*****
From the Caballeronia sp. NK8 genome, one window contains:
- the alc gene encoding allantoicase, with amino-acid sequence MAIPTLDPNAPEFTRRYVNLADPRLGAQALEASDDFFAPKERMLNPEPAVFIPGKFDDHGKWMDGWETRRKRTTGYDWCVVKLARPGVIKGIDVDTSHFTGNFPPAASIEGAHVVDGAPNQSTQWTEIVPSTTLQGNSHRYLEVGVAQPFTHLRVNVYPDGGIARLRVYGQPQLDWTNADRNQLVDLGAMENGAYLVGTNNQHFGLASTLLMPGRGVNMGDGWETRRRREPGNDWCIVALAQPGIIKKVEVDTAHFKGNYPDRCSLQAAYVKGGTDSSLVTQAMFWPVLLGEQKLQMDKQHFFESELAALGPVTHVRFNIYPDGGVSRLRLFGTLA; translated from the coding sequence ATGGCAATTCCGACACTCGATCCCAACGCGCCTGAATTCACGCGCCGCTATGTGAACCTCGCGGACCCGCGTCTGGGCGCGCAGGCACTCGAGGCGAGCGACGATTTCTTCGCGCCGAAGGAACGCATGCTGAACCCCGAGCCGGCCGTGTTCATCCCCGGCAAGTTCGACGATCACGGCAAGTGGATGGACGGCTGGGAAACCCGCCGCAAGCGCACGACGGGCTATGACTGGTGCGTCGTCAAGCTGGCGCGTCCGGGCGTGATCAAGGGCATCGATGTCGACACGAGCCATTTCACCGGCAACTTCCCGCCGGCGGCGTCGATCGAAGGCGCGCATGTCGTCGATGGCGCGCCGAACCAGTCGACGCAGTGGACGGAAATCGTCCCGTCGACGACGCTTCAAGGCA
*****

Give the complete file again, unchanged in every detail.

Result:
From the Caballeronia sp. NK8 genome, one window contains:
- the alc gene encoding allantoicase, with amino-acid sequence MAIPTLDPNAPEFTRRYVNLADPRLGAQALEASDDFFAPKERMLNPEPAVFIPGKFDDHGKWMDGWETRRKRTTGYDWCVVKLARPGVIKGIDVDTSHFTGNFPPAASIEGAHVVDGAPNQSTQWTEIVPSTTLQGNSHRYLEVGVAQPFTHLRVNVYPDGGIARLRVYGQPQLDWTNADRNQLVDLGAMENGAYLVGTNNQHFGLASTLLMPGRGVNMGDGWETRRRREPGNDWCIVALAQPGIIKKVEVDTAHFKGNYPDRCSLQAAYVKGGTDSSLVTQAMFWPVLLGEQKLQMDKQHFFESELAALGPVTHVRFNIYPDGGVSRLRLFGTLA; translated from the coding sequence ATGGCAATTCCGACACTCGATCCCAACGCGCCTGAATTCACGCGCCGCTATGTGAACCTCGCGGACCCGCGTCTGGGCGCGCAGGCACTCGAGGCGAGCGACGATTTCTTCGCGCCGAAGGAACGCATGCTGAACCCCGAGCCGGCCGTGTTCATCCCCGGCAAGTTCGACGATCACGGCAAGTGGATGGACGGCTGGGAAACCCGCCGCAAGCGCACGACGGGCTATGACTGGTGCGTCGTCAAGCTGGCGCGTCCGGGCGTGATCAAGGGCATCGATGTCGACACGAGCCATTTCACCGGCAACTTCCCGCCGGCGGCGTCGATCGAAGGCGCGCATGTCGTCGATGGCGCGCCGAACCAGTCGACGCAGTGGACGGAAATCGTCCCGTCGACGACGCTTCAAGGCA